I sometimes get asked to provide specifics about the charities we support on the blog. To date, in ten and a half years, we have raised a total of $1.8 million. Our efforts are becoming increasingly productive: on Oct. 22 this year surpassed our entire total disbursed funds from our banner-last-year (which came in at $360,000).
Where’s all the money going? Not to me (I can assure you!) or to any of our overhead. I get not a thin dime; and the overhead is raised in its entirety through separate fund-raising efforts and foundation donations. Every penny from your membership fee, and from regular donations, from the book club, and from other fund-raisers, go directly to charity.
I talk about the specific charities on the blog site itself, under “About the Blog.” But it’s good to get the information out there in even simpler form on occasion. And so, here it is!
All the monies collected by the blog (membership fees, direct donations, specified fund raisers) go into the Bart Ehrman Foundation, and all that money goes out to support the following charities. Two are international and three are local to my community.
- Doctors Without Borders: What do I need to say? This is one of the truly great humanitarian charities in the world, without a question, a bright light shining in our universe, active in all the crises we read about in the paper and many, many that (pathetically, frustratingly, aggravatingly) never make an appearance there. By their own summary: “Doctors Without Borders provides medical care to people in nearly 70 countries worldwide, saving lives threatened by violence, neglect, or catastrophe. As a humanitarian organization, we treat people in crisis regardless of race, religion, or political affiliation.” http://www.doctorswithoutborders.org/
- CARE: CARE is a hugely successful international relief agency that works in nearly 90 countries. Founded in 1945, CARE is nonsectarian, impartial, and non-governmental. As they say: “implementing long-term programs to fight poverty, responding to humanitarian emergencies, and advocating for policy change to improve the lives of the poorest people.” They deal with heart-rending problems with dignity and integrity, again in all the major crisis situations we know about and many we (most of us) don’t: http://www.care.org/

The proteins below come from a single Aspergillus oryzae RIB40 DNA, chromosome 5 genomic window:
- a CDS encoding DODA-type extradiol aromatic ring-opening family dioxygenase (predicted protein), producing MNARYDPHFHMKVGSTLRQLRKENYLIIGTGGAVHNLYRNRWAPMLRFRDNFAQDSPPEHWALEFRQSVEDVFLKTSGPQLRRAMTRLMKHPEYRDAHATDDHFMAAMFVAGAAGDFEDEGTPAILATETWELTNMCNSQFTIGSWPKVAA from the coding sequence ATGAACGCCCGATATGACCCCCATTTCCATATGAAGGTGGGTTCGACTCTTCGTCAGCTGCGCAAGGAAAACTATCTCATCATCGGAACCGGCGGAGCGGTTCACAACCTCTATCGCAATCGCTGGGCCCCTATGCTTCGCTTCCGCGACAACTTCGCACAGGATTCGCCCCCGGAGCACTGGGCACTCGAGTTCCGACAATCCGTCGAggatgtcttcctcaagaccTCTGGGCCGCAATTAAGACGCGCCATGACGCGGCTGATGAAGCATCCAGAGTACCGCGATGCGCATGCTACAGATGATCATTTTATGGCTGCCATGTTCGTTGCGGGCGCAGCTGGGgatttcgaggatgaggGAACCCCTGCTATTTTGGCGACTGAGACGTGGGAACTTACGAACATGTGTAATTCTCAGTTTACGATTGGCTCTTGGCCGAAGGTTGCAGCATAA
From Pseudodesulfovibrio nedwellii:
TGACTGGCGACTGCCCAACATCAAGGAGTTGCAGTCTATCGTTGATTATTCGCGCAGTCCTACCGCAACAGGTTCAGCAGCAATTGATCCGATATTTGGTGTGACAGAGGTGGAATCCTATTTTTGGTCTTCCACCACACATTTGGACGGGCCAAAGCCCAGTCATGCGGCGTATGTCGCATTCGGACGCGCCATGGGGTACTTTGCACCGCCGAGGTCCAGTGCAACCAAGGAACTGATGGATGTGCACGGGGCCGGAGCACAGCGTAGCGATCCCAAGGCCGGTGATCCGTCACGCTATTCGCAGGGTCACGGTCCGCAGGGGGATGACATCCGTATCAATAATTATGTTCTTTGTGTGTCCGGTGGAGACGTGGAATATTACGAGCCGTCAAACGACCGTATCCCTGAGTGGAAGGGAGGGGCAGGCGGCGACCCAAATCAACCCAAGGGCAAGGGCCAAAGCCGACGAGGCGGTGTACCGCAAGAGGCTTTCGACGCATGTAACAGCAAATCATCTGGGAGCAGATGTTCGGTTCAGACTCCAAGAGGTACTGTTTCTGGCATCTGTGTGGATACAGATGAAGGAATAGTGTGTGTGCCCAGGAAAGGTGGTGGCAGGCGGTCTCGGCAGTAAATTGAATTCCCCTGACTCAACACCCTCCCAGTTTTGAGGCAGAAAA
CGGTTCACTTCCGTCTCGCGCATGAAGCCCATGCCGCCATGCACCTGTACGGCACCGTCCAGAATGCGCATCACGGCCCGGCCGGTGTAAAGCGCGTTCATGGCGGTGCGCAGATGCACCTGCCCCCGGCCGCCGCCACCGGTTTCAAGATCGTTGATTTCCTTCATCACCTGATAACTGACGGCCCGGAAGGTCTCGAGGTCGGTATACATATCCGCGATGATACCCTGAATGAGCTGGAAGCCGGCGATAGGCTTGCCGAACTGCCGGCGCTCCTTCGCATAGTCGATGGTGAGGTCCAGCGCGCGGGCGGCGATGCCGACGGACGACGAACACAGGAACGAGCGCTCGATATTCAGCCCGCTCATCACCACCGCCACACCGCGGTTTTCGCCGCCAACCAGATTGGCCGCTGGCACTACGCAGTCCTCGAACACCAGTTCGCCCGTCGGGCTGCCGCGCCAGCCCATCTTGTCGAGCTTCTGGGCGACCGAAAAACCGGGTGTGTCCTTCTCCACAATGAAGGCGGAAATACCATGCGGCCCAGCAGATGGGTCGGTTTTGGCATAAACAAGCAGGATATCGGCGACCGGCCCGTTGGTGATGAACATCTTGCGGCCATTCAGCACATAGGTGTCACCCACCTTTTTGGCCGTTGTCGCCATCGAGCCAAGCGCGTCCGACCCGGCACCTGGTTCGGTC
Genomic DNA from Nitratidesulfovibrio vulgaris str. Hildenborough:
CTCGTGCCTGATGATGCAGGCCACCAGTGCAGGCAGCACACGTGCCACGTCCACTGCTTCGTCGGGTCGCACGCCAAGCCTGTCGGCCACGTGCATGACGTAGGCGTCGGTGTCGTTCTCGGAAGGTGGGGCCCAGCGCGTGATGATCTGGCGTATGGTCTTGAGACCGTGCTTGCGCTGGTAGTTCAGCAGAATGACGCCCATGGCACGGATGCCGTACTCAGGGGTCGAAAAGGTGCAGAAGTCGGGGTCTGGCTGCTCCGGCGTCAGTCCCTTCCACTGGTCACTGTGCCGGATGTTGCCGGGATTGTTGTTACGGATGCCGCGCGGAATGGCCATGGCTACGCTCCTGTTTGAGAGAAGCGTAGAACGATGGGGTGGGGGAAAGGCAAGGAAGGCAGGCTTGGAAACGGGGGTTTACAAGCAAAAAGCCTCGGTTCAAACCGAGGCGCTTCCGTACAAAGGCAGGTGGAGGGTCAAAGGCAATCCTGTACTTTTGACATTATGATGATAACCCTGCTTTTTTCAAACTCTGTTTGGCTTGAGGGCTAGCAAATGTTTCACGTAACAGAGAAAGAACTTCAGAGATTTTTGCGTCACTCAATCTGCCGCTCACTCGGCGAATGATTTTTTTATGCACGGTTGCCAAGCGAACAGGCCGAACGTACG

- The Urban Ministries of Durham: This charity is near and dear to my heart, the agency that deals with hunger and homelessness in my own part of the universe. It is an absolutely amazing “ministry” (it is not religious in any way; the term is used in the sense that they “serve” those in need). They certainly deal with pressing needs of members of the community through their homeless shelter, community kitchen, food pantry, and clothing pantry. But even more impressive and arguably important, in addition Urban Ministries works diligently to get people off homelessness and into permanent jobs and permanent housing. Last year they ended homelessness for 287 people. Anyone interested in seeing what a local organization can do, and do brilliantly, should check out their work at http://umdurham.org/.
- Food Bank of Central and Eastern North Carolina: This, too, is a phenomenal organization which deals with food distribution to the needy throughout my part of the state. The quantity of food they collect from all kinds of sources and the complex distribution process they undertake are logistically mind-boggling. They literally keep people from starving – an increased desideratum during Covid and now an ongoing one because of the post-epidemic economy. You can see what they are about at http://www.foodbankcenc.org
- The Durham Literacy Center: Literacy Centers throughout the nation are doing a world of good, teaching those who need help learning to speak, read, and write English, training them to be productive and happy citizens and valuable contributors to our society. The Durham Literacy Center does amazing work with numerous programs – English instruction, skills classes, high school equivalency, and and and – all of them improving the lives of people who need help, and thereby making significant contributions to my city and state – and through that, to the known universe. To see more about them, check them out at https://www.durhamliteracy.org/.
Let me repeat, all the money that comes into the blog goes off to these charities. We don’t use any of the membership fees or blog donations for overhead/operating expenses or to line my own pockets. Every penny goes to help those in need. The Bart Ehrman Foundation in Durham, NC is a tax exempt organization. Donations to The Bart Ehrman Foundation are tax deductible. EIN 45-4810987. For more information about it, go here: http://www.orgcouncil.com/nc/durham/bart-ehrman-foundation-987.php